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Everybody knows that if I take the intersection of a right circular cone with a plane, I get a conic section. My question is, where does the symmetry axis of the cone intersect the plane? Does this point relative to the conic have a name, or a simple description? For example, for an ellipse I first guessed that it was one focus of the ellipse, but that is false.

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I guess you can see "focus" is wrong by considering the hyperbola made when the plane is parallel to the axis of the cone... – Gerald Edgar Mar 21 '12 at 13:03
Right, for that one specific kind of hyperbola the point goes off to infinity. – Keenan Pepper Mar 21 '12 at 14:07
You don't need a right circular cone to get a conic section, right? I think a skew elliptic cone will work just as well. Then it makes sense to ask if this point you describe is independent of the expression of the curve as a section of a cone. – Jeff Strom Mar 21 '12 at 14:16
@Jeff: The answer is clearly no. If you get an ellipse from a right circular cone, the point is off-center, but if you get it from an elliptic cone that's dead on, the point is the center. – Will Sawin Mar 21 '12 at 16:42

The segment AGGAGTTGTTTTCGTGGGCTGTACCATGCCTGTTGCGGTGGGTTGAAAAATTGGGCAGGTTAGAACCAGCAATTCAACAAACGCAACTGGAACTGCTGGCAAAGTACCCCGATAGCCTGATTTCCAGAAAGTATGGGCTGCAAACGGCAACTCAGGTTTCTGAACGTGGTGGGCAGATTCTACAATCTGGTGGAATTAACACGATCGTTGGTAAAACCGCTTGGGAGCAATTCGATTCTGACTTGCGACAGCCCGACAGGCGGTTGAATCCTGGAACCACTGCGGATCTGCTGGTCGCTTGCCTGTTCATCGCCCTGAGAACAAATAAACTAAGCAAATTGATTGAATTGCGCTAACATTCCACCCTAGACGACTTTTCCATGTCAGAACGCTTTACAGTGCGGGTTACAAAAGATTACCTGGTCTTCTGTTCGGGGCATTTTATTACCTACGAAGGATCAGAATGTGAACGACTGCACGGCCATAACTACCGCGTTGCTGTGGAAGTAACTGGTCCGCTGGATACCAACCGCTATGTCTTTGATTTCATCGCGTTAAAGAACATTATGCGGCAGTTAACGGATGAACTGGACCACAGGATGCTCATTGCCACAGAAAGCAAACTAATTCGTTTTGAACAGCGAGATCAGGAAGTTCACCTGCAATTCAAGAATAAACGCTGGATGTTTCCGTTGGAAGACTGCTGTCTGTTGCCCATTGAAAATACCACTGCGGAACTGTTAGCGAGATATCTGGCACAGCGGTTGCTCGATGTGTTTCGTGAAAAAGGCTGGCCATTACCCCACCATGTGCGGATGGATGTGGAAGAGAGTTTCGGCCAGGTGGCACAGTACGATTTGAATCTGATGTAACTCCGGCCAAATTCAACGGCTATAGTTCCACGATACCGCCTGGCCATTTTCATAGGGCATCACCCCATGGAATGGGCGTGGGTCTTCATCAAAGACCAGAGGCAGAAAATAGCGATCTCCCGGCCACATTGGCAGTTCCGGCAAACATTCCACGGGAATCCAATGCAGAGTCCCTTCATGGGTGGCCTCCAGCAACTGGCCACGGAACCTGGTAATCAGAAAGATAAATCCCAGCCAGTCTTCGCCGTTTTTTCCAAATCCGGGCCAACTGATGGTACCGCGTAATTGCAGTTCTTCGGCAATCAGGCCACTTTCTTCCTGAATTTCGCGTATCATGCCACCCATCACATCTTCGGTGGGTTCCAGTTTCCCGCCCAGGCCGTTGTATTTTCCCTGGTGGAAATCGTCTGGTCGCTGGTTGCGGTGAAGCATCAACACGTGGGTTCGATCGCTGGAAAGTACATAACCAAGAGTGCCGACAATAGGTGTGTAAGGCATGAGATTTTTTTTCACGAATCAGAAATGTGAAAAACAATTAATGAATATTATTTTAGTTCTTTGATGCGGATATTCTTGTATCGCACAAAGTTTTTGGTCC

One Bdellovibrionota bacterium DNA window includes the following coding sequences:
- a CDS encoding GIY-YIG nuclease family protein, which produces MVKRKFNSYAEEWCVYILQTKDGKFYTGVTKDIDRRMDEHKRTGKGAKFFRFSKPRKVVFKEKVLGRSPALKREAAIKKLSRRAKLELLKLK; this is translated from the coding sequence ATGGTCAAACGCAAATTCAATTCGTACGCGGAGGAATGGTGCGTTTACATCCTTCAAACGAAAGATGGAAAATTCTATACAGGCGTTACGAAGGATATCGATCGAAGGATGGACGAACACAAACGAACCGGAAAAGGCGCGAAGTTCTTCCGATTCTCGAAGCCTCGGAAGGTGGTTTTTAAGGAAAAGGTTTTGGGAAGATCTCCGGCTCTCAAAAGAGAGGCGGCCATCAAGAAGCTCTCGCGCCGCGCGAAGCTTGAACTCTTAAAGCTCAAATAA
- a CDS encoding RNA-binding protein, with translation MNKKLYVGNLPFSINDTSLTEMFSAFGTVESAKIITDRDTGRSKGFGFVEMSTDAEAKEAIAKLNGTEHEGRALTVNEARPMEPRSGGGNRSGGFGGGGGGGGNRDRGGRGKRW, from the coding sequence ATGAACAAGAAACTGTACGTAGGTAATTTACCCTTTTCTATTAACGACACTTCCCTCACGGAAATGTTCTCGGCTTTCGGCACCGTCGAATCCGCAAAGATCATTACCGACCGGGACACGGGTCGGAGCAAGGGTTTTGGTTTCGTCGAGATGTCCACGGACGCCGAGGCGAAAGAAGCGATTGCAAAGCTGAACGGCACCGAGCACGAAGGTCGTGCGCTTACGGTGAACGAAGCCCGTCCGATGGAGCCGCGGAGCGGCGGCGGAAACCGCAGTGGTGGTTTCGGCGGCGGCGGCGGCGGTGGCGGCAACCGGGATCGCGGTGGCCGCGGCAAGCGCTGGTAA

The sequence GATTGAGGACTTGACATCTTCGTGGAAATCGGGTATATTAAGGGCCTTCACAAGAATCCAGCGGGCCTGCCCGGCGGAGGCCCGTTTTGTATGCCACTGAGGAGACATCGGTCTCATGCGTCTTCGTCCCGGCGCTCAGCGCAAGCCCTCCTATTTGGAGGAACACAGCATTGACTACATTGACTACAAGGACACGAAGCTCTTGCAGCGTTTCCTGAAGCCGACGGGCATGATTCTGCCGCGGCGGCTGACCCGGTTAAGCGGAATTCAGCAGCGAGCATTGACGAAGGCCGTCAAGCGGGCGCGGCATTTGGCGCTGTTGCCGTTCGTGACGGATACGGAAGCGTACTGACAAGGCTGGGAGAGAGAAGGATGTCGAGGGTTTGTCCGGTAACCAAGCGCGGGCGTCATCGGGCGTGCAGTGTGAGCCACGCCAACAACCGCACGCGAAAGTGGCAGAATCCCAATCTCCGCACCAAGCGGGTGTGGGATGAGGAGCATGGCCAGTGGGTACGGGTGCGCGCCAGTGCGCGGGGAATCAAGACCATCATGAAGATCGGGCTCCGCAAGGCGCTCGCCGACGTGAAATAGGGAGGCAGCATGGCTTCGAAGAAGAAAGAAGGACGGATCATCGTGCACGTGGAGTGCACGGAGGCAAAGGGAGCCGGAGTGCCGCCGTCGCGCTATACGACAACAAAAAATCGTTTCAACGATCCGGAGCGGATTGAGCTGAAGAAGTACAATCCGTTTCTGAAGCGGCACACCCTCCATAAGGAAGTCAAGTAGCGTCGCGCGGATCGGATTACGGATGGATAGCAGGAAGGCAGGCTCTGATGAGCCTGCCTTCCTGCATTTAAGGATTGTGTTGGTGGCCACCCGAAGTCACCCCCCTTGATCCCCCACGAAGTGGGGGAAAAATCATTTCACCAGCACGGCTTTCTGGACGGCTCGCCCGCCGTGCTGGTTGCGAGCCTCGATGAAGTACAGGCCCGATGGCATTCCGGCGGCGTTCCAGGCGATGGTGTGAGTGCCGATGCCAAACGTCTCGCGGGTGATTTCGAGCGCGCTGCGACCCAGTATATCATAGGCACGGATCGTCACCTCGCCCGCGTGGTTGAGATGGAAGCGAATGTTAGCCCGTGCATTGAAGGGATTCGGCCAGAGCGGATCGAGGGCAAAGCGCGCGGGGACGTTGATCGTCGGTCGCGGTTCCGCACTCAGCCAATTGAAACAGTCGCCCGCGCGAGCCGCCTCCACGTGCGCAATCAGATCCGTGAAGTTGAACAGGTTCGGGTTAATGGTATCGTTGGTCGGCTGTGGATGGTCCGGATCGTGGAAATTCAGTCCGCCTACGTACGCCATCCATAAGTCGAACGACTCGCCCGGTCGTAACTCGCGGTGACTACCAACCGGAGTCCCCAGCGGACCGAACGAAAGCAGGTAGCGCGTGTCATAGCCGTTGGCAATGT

All circular cones whose section is a given ellipse also produce a differents points. The more narrow is the cone, the closer to the center is the point (one gets the center from sections of a cylinder). In general, I'd say the point is between the foci, at certain distances from them, whose ratio is equal to the ratio of the radii of the Dandelin spheres. – Pietro Majer Mar 21 '12 at 19:15
up vote 5 down vote accepted

Following Keenan's suggestion I delete my comment and make it into an answer:

Projectively speaking, there is no distinguished point inside a conic because the group of projective transformations that preserves the conic acts transitively on its interior: if someone gives you a circle and an unmarked ruler, you will never be able to construct the center.

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